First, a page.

Another Crises, Another Day for Abuse


Editors note: Here is a letter that I just got from one of our fellow warriors who was recently admitted in the UK for a sickle cell crises. We all go through almost the same issues with regards to our treatment in the hospital, and yet very few people talk about it outside of their close family and friends. Osei is bravely sharing his story in the hopes that at least one med professional will see it, and change their practice.

You know, I always say, you don’t need to like me in order to treat me. Simple. You can give me my pain meds on time all the time and I will soon be out of your hair. I won’t make it difficult for you to treat me, I will be humble and considerate to your needs.

But I have run up on some dumb sh*t nurses in my time. One asking ‘are you in pain’ as I am writhing and tense, with tears rolling down my face, comes to mind.  The time they asked this I was simply asking for Ibuprofen and Paracetemol-type meds, not even Morphine.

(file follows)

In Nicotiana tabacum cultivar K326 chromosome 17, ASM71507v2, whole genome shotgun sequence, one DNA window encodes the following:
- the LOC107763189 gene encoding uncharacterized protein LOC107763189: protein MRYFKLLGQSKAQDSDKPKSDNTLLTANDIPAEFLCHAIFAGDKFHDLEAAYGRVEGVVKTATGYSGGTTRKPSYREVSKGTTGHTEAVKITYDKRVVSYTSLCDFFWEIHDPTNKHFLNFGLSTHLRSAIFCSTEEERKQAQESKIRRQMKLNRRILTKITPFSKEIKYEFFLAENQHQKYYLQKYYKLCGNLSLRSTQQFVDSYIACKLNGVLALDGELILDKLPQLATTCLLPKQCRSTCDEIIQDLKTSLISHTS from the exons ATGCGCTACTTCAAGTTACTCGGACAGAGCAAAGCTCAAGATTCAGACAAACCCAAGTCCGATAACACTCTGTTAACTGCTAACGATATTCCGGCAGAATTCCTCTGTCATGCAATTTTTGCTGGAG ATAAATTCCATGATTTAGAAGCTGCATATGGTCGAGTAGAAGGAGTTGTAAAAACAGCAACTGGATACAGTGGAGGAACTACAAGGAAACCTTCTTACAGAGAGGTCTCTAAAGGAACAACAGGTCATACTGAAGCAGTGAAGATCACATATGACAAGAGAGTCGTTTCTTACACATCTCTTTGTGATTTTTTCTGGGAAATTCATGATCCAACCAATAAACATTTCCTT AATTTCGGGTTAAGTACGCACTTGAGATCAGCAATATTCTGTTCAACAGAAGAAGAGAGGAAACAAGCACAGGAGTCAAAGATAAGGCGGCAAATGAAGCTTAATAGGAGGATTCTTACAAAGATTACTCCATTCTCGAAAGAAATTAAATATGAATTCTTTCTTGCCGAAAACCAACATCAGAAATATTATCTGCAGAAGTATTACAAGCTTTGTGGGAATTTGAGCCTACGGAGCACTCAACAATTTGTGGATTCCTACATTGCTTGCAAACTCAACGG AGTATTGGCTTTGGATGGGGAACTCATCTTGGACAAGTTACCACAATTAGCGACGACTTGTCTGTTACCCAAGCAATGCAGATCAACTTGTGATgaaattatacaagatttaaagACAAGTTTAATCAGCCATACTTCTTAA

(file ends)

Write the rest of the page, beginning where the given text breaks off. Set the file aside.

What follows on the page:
I’ve just recently come out of hospital (was in from Thursday 10th – 14th June). Not the best experience but not the worse. I was in a different hospital than my usual. A&E (ER) wasn’t too bad, but the ward after this – WOW – what a horrible experience. I was not given any priority. There were 6 other patients in my section, and to me I’m in the most pain. I’m writhing around on the bed, turning, half crying, and a black nurse doesn’t give me any priority. Alright it’s just her in her section, but simply taking the 5 minutes to see to me and help put me out of some of the pain, and return to her other ‘not so urgent patients’ would have been all she needed to do. Being in a crisis and at the mercy of the staff is not easy. You are in a high level of pain and cannot retaliate. You cannot state your case. You cannot stand up for yourself. Being at the mercy of staff you don’t want to upset them in any way, which then has you in their ‘bad books’, and any treatment given is harsh, hurried or done negatively, like they don’t want to do it.